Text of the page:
Barracuda bites back at Trend Micro patent claims

Barracuda bites back at Trend Micro patent claims

Summary: Trend Micro is suing Barracuda over its use of antivirus software ClamAV, in a case that may bode ill for open source

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TOPICS: Security
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Following months of legal communications with Barracuda Networks, Trend Micro is suing its rival over its use of ClamAV — a product maintained by US open-source company Sourcefire — on the grounds that Barracuda Network's use of the software in some of its products infringes a patent held by Trend Micro on applying antivirus software via gateway proxy servers.

Trend Micro alleges that ClamAV has allowed Barracuda's products to operate in a way that infringes a patent granted to the company in 1997.

"Trend Micro was the first company to extend antivirus protection from the desktop to gateways and servers, and the patent — co-authored by the company's chief executive Eva Chen in 1997 — reflects and protects these vital technical advances," the company said in a statement in 2005 after the US International Trade Commission ruled against another security company, Fortinet, for infringing on the same patent.

The patent stakes a claim to antivirus software capturing viruses at the gateway through the use of file transfer protocol (FTP) and simple mail transfer protocol (SMTP) proxy servers for web and email virus filtering respectively.

Since 2006, Barracuda Networks has been receiving communications from Trend Micro's legal team requesting Barracuda either pay licence fees when using ClamAV, or stop incorporating the software into its products, according to Barracuda's chief executive and president, Dean Drako.

Drako claimed he had tried to contact Trend Micro's legal department but that his attempts had been ignored.

Richard Stallman, founder of the GNU Project and the Free Software Foundation, called Trend Micro a "despicable predator" for its actions.

"This attack is an example of the threat that software patents impose on all software developers: at any moment, you can get sued for using code with the author's permission, or even for the code you wrote," Stallman said in a commentary on Linux.com.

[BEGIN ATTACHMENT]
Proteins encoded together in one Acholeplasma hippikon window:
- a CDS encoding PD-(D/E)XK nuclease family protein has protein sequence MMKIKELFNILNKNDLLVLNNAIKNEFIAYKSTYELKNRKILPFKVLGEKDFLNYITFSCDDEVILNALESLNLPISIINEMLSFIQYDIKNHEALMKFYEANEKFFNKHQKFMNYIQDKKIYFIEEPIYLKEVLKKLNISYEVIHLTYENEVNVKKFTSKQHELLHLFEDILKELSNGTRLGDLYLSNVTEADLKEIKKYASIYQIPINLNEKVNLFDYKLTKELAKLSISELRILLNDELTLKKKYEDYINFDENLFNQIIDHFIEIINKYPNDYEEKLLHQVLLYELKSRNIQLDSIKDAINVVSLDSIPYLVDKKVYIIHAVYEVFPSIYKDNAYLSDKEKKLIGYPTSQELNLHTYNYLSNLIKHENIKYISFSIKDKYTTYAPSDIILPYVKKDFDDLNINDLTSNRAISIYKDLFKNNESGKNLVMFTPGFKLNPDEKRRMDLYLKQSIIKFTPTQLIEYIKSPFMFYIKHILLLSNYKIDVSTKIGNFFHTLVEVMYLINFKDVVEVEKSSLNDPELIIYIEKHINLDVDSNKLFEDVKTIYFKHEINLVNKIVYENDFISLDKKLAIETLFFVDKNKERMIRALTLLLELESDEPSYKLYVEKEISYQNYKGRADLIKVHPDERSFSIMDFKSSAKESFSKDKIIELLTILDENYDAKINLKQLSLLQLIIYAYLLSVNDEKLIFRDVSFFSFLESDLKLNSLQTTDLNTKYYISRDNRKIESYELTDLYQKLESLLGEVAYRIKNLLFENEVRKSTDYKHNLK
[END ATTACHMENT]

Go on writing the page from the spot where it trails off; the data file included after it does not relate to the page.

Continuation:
Barracuda also made the claim that open source software is under threat by software-patent holders.

"Trend Micro's actions illustrate that ClamAV and other open-source projects remain vulnerable to commercial patent holders attempting to unjustly hinder the free and open-source community," said Drako in a statement.

However Trend Micro's legal team claim that the case is not against open source but about stopping another company profiting from its intellectual property.

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In response to Trend's initial legal salvos, Barracuda filed for a declaratory judgement with the US Federal Court last year, attempting to invalidate Trend Micro's patent.

"Trend Micro appears to be seeking an interpretation of its... patent such that it would have exclusive control of gateway antivirus scanning. Scanning for viruses at the gateway is an obvious and common technique that is utilised by most businesses worldwide. So this interpretation would mean that anyone, including the owners of the more than one million active ClamAV installations, could potentially be sued by Trend Micro," said Drako.

ZDNet.co.uk's Tom Espiner contributed to this article.

Topic: Security

Liam Tung

About Liam Tung

Liam Tung is an Australian business technology journalist living a few too many Swedish miles north of Stockholm for his liking. He gained a bachelors degree in economics and arts (cultural studies) at Sydney's Macquarie University, but hacked (without Norse or malicious code for that matter) his way into a career as an enterprise tech, security and telecommunications journalist with ZDNet Australia. These days Liam is a full time freelance technology journalist who writes for several publications.

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